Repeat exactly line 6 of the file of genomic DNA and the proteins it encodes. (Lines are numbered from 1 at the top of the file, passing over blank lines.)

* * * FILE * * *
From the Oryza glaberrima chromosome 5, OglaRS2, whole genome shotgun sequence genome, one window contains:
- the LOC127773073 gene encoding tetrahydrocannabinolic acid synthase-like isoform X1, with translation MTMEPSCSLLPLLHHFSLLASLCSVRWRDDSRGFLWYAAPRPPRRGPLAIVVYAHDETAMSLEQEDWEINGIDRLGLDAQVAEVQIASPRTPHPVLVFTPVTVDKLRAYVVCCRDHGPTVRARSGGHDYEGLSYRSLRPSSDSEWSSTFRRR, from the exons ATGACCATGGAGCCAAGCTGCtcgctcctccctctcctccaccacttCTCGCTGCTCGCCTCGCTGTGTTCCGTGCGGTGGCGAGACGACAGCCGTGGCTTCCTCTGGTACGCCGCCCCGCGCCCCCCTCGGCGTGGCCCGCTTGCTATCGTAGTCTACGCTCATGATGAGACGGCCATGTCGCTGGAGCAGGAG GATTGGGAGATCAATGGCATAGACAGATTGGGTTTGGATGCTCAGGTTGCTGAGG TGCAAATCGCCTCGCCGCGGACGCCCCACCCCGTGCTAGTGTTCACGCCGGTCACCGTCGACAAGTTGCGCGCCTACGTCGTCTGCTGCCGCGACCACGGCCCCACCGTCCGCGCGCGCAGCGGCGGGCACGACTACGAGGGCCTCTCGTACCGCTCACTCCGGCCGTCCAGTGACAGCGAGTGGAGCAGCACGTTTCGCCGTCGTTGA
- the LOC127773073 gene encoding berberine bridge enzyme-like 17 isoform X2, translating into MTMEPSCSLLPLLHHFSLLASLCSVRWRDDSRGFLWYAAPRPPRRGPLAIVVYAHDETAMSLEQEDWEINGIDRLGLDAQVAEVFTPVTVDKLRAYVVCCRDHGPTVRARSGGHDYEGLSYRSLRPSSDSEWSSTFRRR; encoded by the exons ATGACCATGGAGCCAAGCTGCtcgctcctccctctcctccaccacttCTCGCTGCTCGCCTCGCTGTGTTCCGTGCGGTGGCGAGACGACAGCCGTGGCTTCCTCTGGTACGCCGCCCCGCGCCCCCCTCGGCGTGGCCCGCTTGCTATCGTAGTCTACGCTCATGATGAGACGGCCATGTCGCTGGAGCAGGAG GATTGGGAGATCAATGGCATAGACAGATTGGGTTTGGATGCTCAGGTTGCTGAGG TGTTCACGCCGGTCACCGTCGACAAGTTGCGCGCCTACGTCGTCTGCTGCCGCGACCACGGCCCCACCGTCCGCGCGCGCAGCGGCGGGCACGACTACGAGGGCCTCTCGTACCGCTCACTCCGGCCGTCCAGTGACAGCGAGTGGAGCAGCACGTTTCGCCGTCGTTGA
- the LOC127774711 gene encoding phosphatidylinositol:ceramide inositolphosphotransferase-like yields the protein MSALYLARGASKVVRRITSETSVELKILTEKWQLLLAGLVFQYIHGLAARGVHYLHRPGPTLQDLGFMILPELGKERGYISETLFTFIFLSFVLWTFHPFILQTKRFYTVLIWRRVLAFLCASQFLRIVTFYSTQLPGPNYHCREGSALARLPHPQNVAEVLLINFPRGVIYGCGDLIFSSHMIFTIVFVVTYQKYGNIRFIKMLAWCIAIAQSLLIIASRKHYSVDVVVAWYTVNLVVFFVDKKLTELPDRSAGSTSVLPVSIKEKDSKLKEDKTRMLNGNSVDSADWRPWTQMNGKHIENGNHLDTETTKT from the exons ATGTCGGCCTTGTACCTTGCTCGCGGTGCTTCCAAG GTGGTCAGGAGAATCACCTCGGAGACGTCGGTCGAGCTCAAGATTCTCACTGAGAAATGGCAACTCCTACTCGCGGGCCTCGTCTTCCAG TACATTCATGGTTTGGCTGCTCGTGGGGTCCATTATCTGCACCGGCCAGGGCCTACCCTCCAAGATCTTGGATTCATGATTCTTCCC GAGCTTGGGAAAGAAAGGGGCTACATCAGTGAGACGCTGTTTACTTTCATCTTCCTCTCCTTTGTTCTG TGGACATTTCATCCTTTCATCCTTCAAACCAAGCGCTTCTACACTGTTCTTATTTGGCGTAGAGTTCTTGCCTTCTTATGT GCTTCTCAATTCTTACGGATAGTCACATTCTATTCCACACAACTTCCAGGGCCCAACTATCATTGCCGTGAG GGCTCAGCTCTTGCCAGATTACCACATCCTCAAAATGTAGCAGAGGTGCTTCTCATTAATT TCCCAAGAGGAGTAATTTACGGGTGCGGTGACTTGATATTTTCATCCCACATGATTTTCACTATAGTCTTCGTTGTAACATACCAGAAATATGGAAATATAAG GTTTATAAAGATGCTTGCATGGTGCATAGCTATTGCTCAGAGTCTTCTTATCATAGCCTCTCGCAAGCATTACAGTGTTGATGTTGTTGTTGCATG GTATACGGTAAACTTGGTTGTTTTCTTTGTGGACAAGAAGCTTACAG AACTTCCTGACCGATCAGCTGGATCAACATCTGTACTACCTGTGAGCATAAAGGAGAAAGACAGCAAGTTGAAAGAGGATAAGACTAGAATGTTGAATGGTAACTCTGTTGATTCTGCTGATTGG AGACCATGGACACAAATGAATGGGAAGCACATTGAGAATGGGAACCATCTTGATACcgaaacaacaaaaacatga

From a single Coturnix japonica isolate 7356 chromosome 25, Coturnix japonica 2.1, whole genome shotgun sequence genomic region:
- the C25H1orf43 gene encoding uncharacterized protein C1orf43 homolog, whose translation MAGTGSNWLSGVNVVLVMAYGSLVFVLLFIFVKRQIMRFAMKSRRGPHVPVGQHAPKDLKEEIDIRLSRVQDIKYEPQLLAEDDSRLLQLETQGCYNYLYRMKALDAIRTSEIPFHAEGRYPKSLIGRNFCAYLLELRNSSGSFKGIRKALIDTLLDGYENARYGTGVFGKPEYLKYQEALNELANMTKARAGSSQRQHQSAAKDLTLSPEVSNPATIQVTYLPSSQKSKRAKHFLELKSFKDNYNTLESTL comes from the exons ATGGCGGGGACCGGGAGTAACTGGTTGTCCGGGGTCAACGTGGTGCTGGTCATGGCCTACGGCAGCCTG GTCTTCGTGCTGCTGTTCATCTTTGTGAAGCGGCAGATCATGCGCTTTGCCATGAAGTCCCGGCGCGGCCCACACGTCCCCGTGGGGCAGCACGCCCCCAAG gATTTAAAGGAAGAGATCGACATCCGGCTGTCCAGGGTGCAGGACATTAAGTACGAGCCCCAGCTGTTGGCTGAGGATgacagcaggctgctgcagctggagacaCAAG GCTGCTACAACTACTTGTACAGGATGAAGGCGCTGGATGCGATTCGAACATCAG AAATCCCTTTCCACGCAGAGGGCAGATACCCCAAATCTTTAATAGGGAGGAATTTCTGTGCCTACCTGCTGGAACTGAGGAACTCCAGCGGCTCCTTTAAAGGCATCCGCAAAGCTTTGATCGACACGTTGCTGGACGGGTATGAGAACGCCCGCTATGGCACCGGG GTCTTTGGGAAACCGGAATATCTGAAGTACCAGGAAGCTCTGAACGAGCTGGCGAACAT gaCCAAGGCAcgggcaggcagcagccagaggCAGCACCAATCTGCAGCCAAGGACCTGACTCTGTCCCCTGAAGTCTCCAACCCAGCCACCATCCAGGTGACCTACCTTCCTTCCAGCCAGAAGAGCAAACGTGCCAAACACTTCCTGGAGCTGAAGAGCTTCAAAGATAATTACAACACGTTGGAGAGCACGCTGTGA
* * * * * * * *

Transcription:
- the C25H1orf43 gene encoding uncharacterized protein C1orf43 homolog, whose translation MAGTGSNWLSGVNVVLVMAYGSLVFVLLFIFVKRQIMRFAMKSRRGPHVPVGQHAPKDLKEEIDIRLSRVQDIKYEPQLLAEDDSRLLQLETQGCYNYLYRMKALDAIRTSEIPFHAEGRYPKSLIGRNFCAYLLELRNSSGSFKGIRKALIDTLLDGYENARYGTGVFGKPEYLKYQEALNELANMTKARAGSSQRQHQSAAKDLTLSPEVSNPATIQVTYLPSSQKSKRAKHFLELKSFKDNYNTLESTL comes from the exons ATGGCGGGGACCGGGAGTAACTGGTTGTCCGGGGTCAACGTGGTGCTGGTCATGGCCTACGGCAGCCTG GTCTTCGTGCTGCTGTTCATCTTTGTGAAGCGGCAGATCATGCGCTTTGCCATGAAGTCCCGGCGCGGCCCACACGTCCCCGTGGGGCAGCACGCCCCCAAG gATTTAAAGGAAGAGATCGACATCCGGCTGTCCAGGGTGCAGGACATTAAGTACGAGCCCCAGCTGTTGGCTGAGGATgacagcaggctgctgcagctggagacaCAAG GCTGCTACAACTACTTGTACAGGATGAAGGCGCTGGATGCGATTCGAACATCAG AAATCCCTTTCCACGCAGAGGGCAGATACCCCAAATCTTTAATAGGGAGGAATTTCTGTGCCTACCTGCTGGAACTGAGGAACTCCAGCGGCTCCTTTAAAGGCATCCGCAAAGCTTTGATCGACACGTTGCTGGACGGGTATGAGAACGCCCGCTATGGCACCGGG GTCTTTGGGAAACCGGAATATCTGAAGTACCAGGAAGCTCTGAACGAGCTGGCGAACAT gaCCAAGGCAcgggcaggcagcagccagaggCAGCACCAATCTGCAGCCAAGGACCTGACTCTGTCCCCTGAAGTCTCCAACCCAGCCACCATCCAGGTGACCTACCTTCCTTCCAGCCAGAAGAGCAAACGTGCCAAACACTTCCTGGAGCTGAAGAGCTTCAAAGATAATTACAACACGTTGGAGAGCACGCTGTGA